July 17, 2008
Group’s Aim: Raise Funds for Schools in Tyngsboro
By Chris Camire, The Sun, Lowell, Mass.
Jul. 17--TYNGSBORO -- During her six years on the Tyngsboro School Committee, Diana Keohane watched a school system in distress.
Keohane retired from the committee this year, and now she and a group of concerned parents are banding together to create a nonprofit organization to raise money for the town's schools.
"When I was on the School Committee that's what I said I always wanted to do," said Keohane, who left the committee this year to become a math teacher. "That was always my plan to start this education foundation."
Called the Education Foundation For Tyngsboro, the group's goal is to provide funding for one-time expenses, like supplies, field trips or special programs eliminated from the budget in recent years.
"What we see happening is the educators in our schools applying for grants to do things, and then we'll approve the grants," said Keohane.
About 18 members have been recruited to the group so far, said Keohane, mostly through Tyngsboro Citizens, a list serve on Yahoo! Groups.
Educational foundations are not new. Many already exist throughout the state.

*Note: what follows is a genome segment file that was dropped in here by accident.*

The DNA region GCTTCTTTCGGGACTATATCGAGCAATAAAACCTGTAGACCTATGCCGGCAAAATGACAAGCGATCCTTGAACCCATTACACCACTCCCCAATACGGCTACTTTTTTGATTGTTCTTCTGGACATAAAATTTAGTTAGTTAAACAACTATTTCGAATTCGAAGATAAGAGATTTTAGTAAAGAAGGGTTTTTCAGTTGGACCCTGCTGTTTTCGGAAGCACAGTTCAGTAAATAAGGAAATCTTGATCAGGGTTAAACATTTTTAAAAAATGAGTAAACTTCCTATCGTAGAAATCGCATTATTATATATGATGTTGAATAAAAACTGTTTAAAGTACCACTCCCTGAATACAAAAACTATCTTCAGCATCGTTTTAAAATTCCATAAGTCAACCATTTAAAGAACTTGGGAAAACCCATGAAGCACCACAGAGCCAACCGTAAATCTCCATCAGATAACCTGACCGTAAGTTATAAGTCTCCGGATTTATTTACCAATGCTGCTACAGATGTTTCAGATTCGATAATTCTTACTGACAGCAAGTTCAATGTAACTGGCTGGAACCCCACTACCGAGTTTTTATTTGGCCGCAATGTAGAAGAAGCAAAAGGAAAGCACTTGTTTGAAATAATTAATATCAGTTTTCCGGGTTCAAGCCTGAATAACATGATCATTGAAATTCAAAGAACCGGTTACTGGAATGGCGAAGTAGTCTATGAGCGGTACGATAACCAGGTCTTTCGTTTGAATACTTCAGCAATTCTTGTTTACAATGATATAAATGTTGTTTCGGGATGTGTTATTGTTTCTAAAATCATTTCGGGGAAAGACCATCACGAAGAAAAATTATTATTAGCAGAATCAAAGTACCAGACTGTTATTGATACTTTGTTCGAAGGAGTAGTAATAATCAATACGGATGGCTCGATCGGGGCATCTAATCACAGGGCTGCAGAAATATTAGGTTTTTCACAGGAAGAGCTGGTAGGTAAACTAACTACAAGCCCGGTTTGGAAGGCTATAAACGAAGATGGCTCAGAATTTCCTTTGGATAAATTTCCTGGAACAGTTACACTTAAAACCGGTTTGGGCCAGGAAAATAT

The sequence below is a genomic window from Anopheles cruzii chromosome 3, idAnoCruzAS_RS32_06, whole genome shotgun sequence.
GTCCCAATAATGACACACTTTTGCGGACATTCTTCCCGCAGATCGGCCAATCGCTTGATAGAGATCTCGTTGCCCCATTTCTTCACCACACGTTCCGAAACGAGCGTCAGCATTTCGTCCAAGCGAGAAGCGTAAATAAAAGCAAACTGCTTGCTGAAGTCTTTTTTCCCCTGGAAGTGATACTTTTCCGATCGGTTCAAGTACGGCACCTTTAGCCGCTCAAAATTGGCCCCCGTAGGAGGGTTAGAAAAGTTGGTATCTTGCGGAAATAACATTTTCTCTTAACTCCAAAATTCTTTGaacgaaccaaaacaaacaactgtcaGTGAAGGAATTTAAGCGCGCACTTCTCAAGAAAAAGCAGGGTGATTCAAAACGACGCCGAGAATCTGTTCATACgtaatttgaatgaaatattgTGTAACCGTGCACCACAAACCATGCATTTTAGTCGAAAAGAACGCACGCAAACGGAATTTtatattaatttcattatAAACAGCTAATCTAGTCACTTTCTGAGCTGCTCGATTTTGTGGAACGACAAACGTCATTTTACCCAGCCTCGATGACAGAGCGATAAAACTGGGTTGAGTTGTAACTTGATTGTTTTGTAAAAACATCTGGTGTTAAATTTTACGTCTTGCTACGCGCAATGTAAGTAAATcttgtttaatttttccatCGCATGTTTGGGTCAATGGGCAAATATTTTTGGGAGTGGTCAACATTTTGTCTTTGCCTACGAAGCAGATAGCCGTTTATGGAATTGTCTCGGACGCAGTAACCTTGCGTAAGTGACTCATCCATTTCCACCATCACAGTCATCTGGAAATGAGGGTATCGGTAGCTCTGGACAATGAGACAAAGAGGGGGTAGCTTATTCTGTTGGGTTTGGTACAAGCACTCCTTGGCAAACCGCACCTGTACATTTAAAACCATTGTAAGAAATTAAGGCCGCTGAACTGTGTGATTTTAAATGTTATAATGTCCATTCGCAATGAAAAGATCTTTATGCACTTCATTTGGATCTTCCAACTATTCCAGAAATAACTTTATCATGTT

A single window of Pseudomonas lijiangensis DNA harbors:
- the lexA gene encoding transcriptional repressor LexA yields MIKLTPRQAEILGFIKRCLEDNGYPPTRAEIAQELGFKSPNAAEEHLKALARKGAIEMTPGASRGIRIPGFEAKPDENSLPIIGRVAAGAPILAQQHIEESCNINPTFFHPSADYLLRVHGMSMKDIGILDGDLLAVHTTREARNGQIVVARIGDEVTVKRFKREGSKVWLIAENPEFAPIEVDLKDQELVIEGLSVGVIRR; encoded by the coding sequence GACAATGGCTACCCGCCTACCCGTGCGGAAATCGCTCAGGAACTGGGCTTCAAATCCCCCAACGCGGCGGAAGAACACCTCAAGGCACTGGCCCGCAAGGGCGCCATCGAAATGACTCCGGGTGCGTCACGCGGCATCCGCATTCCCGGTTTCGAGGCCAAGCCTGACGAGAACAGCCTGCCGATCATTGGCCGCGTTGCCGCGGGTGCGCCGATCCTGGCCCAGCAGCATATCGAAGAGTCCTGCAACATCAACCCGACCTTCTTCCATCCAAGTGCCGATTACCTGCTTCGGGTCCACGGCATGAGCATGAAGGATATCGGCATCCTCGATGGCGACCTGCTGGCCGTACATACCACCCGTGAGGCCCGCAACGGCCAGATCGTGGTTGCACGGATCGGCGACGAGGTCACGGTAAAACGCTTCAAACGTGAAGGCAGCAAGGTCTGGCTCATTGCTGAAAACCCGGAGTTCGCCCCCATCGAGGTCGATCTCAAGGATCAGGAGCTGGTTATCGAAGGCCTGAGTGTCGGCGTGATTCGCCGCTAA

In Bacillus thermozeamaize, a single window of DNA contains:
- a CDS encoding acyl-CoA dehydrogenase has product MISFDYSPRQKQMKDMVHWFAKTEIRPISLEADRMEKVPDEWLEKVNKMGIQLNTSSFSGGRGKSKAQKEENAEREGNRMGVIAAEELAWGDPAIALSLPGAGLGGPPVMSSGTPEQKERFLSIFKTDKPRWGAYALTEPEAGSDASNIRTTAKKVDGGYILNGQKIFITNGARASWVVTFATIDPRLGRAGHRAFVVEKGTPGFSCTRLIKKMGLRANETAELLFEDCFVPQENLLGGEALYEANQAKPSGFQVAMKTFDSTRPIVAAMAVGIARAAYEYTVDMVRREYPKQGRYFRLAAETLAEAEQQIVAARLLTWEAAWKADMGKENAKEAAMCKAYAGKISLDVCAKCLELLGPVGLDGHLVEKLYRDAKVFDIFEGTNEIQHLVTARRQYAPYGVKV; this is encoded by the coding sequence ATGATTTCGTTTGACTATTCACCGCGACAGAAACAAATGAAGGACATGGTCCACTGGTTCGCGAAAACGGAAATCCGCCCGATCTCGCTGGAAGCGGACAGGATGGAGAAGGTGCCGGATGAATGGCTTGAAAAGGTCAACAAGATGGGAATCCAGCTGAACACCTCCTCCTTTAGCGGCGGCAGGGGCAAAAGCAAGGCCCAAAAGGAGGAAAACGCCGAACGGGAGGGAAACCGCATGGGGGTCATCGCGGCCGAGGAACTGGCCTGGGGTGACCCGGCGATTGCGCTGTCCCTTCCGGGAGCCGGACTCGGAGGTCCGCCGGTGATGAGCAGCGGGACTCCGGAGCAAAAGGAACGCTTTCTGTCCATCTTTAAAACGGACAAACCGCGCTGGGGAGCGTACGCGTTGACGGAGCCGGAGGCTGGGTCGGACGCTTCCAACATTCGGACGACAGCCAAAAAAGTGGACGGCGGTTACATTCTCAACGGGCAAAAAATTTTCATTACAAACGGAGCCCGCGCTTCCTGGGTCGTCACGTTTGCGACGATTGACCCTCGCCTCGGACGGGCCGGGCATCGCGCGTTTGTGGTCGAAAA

In Lexington, more than $2.3 million has been funded by the Lexington Education Foundation since 1991. The Newburyport Education Foundation has done everything from holding a spelling bee to selling the naming rights to its high school's
band room to raise money.
A group of citizens in Tewksbury are in the early stages of forming their own non-profit to help the town's cash-strapped schools.
Keohane stresses that the Tyngsboro group is still in its infancy, having met twice with a third meeting scheduled for tomorrow. As their first fundraising event, members hope to hold a road race to coincide with the town's Pig & Apple Festival in the fall.
The Education Foundation will be the only group in town with the sole purpose of raising money for academics.
The Friends of Tyngsboro High School Athletics was founded several years ago to raise money for high school sports programs. It primarily focuses on purchasing individual items for the athletics program.
Selectmen also recently appointed a committee to oversee the town's education fund, an account subsidized by voluntary contributions residents make when paying their tax bills. Approved at the Special Town Meeting in October of 2006, the fund contains about $5,000.
Christine Miceli, a mother of two school-age children who is likely to serve as the Education Foundation's president, said the group is the result of concerned citizens acting on their desire for change.
"Most of us have been concerned for years over the decline of what's been offered in the schools," said Miceli. "You can only feel down about it so long."
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